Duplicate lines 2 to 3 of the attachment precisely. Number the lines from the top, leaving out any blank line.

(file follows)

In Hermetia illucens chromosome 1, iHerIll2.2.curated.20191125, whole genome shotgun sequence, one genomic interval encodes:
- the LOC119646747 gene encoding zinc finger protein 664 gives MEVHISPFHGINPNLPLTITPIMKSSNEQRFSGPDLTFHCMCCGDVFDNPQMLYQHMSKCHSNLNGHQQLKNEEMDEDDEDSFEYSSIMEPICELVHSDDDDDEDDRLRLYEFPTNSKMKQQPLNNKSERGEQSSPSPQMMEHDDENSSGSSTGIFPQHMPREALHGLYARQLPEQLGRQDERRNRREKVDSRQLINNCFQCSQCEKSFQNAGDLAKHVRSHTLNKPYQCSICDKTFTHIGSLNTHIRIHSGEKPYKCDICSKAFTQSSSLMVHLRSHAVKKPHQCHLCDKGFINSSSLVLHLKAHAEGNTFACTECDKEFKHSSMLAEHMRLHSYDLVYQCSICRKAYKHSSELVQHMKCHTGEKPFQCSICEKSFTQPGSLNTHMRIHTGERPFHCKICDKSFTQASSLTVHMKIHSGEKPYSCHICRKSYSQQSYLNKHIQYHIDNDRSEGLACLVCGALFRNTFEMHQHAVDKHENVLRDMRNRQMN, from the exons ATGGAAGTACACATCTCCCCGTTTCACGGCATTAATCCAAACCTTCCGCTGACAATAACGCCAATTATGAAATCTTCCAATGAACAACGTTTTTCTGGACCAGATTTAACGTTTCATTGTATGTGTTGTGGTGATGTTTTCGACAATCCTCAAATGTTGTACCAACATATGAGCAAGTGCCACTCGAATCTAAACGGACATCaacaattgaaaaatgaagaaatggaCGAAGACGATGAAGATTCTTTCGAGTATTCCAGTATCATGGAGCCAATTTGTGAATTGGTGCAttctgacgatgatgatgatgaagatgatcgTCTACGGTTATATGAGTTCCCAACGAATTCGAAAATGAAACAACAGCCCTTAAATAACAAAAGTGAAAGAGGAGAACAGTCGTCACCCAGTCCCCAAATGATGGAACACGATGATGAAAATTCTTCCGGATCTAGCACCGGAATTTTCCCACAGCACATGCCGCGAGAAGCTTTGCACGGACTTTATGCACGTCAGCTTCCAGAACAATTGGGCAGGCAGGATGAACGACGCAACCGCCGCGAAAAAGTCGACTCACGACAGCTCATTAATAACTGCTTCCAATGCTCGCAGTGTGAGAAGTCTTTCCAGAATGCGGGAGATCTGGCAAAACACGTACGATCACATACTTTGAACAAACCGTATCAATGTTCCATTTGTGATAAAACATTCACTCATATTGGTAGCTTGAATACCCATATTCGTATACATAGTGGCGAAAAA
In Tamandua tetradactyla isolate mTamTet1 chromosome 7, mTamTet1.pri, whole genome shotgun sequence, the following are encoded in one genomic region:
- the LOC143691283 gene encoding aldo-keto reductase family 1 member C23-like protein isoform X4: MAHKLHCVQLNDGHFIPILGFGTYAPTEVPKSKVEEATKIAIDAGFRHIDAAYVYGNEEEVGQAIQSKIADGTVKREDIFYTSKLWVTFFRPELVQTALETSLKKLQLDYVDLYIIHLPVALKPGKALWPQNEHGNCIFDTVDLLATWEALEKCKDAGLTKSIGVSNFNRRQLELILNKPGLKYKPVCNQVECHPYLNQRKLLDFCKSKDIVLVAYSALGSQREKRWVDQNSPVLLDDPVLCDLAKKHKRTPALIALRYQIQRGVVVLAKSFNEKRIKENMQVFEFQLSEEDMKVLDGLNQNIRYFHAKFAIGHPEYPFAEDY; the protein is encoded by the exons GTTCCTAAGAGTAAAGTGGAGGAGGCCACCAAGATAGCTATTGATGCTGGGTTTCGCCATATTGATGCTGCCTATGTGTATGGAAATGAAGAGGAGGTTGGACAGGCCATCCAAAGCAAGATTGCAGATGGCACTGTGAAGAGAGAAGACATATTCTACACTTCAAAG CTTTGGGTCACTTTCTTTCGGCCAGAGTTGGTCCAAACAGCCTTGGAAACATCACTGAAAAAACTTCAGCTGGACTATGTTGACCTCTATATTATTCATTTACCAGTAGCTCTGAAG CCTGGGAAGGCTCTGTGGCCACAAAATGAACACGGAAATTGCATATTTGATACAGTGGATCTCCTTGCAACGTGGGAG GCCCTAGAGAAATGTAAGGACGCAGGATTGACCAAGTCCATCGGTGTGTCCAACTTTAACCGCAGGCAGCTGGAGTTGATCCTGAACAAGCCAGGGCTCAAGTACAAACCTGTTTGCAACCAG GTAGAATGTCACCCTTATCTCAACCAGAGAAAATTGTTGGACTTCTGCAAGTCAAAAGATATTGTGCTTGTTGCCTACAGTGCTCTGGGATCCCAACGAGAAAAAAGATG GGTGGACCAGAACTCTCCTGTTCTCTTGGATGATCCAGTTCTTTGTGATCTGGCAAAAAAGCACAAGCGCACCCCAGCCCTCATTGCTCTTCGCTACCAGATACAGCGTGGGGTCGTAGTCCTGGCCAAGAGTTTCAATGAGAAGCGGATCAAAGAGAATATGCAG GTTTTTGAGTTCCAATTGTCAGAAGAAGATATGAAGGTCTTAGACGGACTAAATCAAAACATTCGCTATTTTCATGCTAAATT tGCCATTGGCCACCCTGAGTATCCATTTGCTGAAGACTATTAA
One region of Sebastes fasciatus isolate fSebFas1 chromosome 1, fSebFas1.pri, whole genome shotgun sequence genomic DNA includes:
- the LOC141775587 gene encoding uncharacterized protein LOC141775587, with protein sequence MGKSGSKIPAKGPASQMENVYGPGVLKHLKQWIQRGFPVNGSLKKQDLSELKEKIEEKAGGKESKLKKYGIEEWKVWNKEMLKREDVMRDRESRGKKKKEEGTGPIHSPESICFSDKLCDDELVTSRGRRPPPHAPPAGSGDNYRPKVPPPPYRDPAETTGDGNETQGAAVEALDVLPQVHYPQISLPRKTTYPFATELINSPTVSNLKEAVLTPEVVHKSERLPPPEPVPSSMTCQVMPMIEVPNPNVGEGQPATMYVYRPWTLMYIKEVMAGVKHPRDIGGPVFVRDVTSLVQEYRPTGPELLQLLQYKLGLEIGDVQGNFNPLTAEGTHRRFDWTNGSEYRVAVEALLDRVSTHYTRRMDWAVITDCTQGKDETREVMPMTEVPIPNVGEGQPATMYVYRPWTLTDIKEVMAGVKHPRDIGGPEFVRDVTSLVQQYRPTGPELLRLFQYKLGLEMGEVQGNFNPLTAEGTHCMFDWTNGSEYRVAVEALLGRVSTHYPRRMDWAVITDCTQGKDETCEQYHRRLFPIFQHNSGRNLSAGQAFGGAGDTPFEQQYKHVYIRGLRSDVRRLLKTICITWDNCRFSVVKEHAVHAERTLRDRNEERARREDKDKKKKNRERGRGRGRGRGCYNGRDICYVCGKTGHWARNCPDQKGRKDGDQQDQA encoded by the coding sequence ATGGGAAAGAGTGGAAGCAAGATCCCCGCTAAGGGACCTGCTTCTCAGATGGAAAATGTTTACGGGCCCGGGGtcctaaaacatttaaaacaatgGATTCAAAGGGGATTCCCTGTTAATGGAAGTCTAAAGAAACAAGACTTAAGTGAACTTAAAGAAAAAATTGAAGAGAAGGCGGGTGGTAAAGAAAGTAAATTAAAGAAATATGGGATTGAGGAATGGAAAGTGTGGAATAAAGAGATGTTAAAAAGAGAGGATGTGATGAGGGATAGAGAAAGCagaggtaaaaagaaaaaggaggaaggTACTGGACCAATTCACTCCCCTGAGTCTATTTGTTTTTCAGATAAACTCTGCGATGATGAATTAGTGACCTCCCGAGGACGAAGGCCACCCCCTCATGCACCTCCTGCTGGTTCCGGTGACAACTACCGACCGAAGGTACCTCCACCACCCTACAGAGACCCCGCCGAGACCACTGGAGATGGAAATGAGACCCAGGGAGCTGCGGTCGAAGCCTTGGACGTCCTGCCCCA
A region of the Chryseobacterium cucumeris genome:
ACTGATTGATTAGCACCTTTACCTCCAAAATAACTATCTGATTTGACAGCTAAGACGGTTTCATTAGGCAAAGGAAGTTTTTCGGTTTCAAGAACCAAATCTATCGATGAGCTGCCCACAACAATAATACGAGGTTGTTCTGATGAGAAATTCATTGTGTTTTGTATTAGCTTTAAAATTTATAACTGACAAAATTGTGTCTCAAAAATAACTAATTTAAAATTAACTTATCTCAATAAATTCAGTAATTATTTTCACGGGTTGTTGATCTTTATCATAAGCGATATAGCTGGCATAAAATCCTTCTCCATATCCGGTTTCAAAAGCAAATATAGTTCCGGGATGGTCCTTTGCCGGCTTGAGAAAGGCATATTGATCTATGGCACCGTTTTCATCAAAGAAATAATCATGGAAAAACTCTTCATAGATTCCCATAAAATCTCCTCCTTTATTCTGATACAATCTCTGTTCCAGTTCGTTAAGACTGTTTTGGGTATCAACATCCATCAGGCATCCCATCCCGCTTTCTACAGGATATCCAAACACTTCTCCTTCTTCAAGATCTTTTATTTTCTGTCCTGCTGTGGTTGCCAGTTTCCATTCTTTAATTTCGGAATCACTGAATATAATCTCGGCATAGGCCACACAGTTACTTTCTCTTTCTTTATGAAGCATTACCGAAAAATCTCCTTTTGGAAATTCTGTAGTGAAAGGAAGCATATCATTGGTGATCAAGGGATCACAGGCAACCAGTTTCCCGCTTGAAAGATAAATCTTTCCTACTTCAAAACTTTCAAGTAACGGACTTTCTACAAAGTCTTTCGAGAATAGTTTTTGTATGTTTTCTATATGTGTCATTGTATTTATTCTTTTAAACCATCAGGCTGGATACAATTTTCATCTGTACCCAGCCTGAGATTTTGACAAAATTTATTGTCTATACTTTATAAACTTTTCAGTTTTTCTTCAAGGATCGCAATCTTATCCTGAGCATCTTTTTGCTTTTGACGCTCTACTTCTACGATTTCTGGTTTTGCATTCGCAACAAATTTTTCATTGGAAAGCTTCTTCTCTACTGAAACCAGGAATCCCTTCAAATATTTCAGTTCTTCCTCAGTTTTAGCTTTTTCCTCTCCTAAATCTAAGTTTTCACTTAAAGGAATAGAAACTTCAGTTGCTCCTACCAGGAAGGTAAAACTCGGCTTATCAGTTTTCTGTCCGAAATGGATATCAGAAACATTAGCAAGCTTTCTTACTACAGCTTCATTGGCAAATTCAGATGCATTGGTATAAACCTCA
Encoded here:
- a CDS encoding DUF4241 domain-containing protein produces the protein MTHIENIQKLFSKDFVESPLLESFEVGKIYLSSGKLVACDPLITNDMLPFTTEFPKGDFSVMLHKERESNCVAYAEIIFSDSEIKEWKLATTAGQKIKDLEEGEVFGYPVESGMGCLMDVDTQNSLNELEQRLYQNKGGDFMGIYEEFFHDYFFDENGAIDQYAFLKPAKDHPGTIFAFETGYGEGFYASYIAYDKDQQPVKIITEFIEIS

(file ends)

- the LOC119646747 gene encoding zinc finger protein 664 gives MEVHISPFHGINPNLPLTITPIMKSSNEQRFSGPDLTFHCMCCGDVFDNPQMLYQHMSKCHSNLNGHQQLKNEEMDEDDEDSFEYSSIMEPICELVHSDDDDDEDDRLRLYEFPTNSKMKQQPLNNKSERGEQSSPSPQMMEHDDENSSGSSTGIFPQHMPREALHGLYARQLPEQLGRQDERRNRREKVDSRQLINNCFQCSQCEKSFQNAGDLAKHVRSHTLNKPYQCSICDKTFTHIGSLNTHIRIHSGEKPYKCDICSKAFTQSSSLMVHLRSHAVKKPHQCHLCDKGFINSSSLVLHLKAHAEGNTFACTECDKEFKHSSMLAEHMRLHSYDLVYQCSICRKAYKHSSELVQHMKCHTGEKPFQCSICEKSFTQPGSLNTHMRIHTGERPFHCKICDKSFTQASSLTVHMKIHSGEKPYSCHICRKSYSQQSYLNKHIQYHIDNDRSEGLACLVCGALFRNTFEMHQHAVDKHENVLRDMRNRQMN, from the exons ATGGAAGTACACATCTCCCCGTTTCACGGCATTAATCCAAACCTTCCGCTGACAATAACGCCAATTATGAAATCTTCCAATGAACAACGTTTTTCTGGACCAGATTTAACGTTTCATTGTATGTGTTGTGGTGATGTTTTCGACAATCCTCAAATGTTGTACCAACATATGAGCAAGTGCCACTCGAATCTAAACGGACATCaacaattgaaaaatgaagaaatggaCGAAGACGATGAAGATTCTTTCGAGTATTCCAGTATCATGGAGCCAATTTGTGAATTGGTGCAttctgacgatgatgatgatgaagatgatcgTCTACGGTTATATGAGTTCCCAACGAATTCGAAAATGAAACAACAGCCCTTAAATAACAAAAGTGAAAGAGGAGAACAGTCGTCACCCAGTCCCCAAATGATGGAACACGATGATGAAAATTCTTCCGGATCTAGCACCGGAATTTTCCCACAGCACATGCCGCGAGAAGCTTTGCACGGACTTTATGCACGTCAGCTTCCAGAACAATTGGGCAGGCAGGATGAACGACGCAACCGCCGCGAAAAAGTCGACTCACGACAGCTCATTAATAACTGCTTCCAATGCTCGCAGTGTGAGAAGTCTTTCCAGAATGCGGGAGATCTGGCAAAACACGTACGATCACATACTTTGAACAAACCGTATCAATGTTCCATTTGTGATAAAACATTCACTCATATTGGTAGCTTGAATACCCATATTCGTATACATAGTGGCGAAAAA
In Tamandua tetradactyla isolate mTamTet1 chromosome 7, mTamTet1.pri, whole genome shotgun sequence, the following are encoded in one genomic region: